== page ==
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Tuesday, 24 March 2015

Triggering a dose of the clap.

Today something called the National Union of Students Women's Conference happened in London. A normal type of event, nothing to write home about you would think. But something happened that I'm not sure a word has been invented yet to describe how unbelievable it was.

Well actually a lot of things happened but at the minute it is too difficult to decipher between what is real and what is being made up, but the thing that started it all was a request from someone attending the event that there be no clapping as the noise from people applauding caused some people to have an anxiety attack.

And it was agreed that no one would clap.

This raises so many questions that we would probably need to ask God for extra question marks but let's firstly ask ourselves a simple one... Can someone have an anxiety attack from other people clapping?

The simple and honest answer is... Yes.

But let's ask a second question... Should a crowd of people attending a conference not clap because one person (or indeed several people) might have an anxiety attack from it... ABSOLUTELY FUCKING NOT.

Now at this moment there might be someone reading this who has gone into such fits of rage that even the Hulk might think about heading off for a coffee until they calm down, claiming something like "what do you know about anxiety attacks, you have no feelings for the poor person who would be suffering".

Well here's the thing: this Friday I will hopefully be discharged from a psychiatric hospital after a 7 week stay. Why have I been in here? Yep, you guessed it.... I suffer from an anxiety disorder. (Also depression but that can take a back seat here).

So I am well qualified to talk about triggers, stress, anxiety attacks and whatever other keywords the nice little student snowflakes have learned. I'm going to go out on a limb here and guess that none of the people at the conference have actually studied psychiatry or psychology beyond a year of college if that and their only knowledge of anxiety attacks comes from some bullshit they've heard from God knows where.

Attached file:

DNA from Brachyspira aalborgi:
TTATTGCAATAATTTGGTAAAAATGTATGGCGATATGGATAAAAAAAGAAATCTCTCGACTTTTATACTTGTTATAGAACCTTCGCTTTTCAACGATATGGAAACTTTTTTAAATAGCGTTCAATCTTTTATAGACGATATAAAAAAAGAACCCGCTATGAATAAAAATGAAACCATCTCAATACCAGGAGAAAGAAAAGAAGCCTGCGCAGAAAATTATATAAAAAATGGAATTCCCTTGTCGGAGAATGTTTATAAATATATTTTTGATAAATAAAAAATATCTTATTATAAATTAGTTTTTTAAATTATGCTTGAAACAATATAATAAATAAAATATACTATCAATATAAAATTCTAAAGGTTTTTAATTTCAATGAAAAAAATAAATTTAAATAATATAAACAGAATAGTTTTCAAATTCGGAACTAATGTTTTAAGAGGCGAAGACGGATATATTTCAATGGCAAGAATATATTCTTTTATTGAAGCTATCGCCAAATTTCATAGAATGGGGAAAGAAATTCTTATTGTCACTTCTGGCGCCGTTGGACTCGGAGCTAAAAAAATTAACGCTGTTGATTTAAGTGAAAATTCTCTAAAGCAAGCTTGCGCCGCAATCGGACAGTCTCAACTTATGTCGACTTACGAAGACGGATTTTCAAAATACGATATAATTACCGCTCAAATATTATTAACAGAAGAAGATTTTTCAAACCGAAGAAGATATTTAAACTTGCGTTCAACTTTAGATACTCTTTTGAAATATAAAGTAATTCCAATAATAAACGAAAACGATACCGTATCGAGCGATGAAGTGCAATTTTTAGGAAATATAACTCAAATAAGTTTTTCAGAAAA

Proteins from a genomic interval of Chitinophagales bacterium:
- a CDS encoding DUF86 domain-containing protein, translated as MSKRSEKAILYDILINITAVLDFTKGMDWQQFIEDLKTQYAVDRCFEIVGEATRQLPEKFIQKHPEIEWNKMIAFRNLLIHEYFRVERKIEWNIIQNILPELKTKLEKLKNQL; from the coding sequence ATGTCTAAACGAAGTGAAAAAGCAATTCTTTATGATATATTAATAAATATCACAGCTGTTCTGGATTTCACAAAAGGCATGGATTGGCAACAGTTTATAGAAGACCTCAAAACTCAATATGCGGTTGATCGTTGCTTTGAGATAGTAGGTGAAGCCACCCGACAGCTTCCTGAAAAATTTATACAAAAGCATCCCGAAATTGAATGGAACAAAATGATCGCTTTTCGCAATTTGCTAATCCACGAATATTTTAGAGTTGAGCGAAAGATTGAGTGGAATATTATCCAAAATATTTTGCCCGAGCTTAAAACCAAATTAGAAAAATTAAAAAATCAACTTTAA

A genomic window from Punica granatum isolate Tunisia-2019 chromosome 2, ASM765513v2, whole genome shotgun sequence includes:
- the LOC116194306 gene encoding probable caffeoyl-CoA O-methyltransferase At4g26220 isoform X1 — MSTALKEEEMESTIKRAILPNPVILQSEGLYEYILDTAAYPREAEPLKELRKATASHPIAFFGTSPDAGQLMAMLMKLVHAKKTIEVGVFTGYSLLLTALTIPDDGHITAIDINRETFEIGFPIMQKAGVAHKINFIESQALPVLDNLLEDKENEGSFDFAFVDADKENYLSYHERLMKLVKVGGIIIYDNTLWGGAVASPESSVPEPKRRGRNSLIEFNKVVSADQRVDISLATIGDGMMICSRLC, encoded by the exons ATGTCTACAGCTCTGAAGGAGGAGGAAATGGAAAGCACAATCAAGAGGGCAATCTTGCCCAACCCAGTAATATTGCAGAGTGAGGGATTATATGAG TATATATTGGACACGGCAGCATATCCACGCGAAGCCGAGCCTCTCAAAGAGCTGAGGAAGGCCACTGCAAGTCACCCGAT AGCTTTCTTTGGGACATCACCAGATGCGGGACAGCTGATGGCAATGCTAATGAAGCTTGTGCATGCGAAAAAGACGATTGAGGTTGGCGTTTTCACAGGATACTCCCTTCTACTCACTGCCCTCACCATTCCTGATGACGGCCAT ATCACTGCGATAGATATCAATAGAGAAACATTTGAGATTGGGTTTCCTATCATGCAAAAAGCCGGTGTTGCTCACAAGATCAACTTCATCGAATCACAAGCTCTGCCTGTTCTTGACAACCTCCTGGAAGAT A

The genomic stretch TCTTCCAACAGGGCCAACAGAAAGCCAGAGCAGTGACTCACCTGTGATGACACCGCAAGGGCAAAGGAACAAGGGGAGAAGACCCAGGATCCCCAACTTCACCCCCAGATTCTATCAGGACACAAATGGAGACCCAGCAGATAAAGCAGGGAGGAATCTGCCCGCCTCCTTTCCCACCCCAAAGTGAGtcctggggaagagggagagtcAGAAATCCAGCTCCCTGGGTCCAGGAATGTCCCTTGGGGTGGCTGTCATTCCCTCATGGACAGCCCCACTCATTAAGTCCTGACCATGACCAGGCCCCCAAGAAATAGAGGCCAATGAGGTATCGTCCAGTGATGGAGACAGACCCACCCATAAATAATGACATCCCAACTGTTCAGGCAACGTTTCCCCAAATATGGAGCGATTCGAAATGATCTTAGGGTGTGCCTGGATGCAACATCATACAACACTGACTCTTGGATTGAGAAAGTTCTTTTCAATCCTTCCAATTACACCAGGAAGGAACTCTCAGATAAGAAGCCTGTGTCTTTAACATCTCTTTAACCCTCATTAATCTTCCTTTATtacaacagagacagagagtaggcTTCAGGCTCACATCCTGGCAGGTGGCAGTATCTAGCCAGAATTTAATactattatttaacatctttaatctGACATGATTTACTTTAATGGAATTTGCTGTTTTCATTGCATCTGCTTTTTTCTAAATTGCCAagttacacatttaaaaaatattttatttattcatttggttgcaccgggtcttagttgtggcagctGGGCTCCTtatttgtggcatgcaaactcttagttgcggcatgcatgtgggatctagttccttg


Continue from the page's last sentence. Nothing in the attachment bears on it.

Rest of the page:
Meanwhile I've spent over a decade in therapy, a stay in hospital and more hours than I could count reading and studying everything I can to try to find out more about my illness and hopefully beat it or at least enable me to have a quality of life worth living.

So here's what I would say if I had been the conference organiser today and someone had have came to me and asked that clapping be banned as it triggered their anxiety... "No."

I wouldn't be so blunt with them and if I honestly believed they had a real diagnosed (by an actual medical professional, not your auntie who's a Wiccan counsellor) disorder then I would sit and talk with them about it and explain that by granting their wishes I would actually be harming them. They would continue to see themselves as a victim where others must do their bidding because they are a victim and in the long run that will not happen so they will more than likely end up suffering from depression. (Again, actual depression, not the self-diagnosed I'm feeling a bit down stuff that so many come up with today. Actual depression has some actual symptoms which if they are not there then you aren't depressed in the medical sense.)

I would tell them what they need to do is either remove themselves from the place causing them anxiety until they feel they can handle it but what would probably be best for them would be to see if they could face their fear today and if they needed help doing that I'd be happy to try.

Here's the difference - I would be showing that person empathy. Those who would order everyone to stop clapping and say "ooh poor you" would be showing the person sympathy. One is helpful, the other is a horrid, sanctimonious way of harming the person suffering.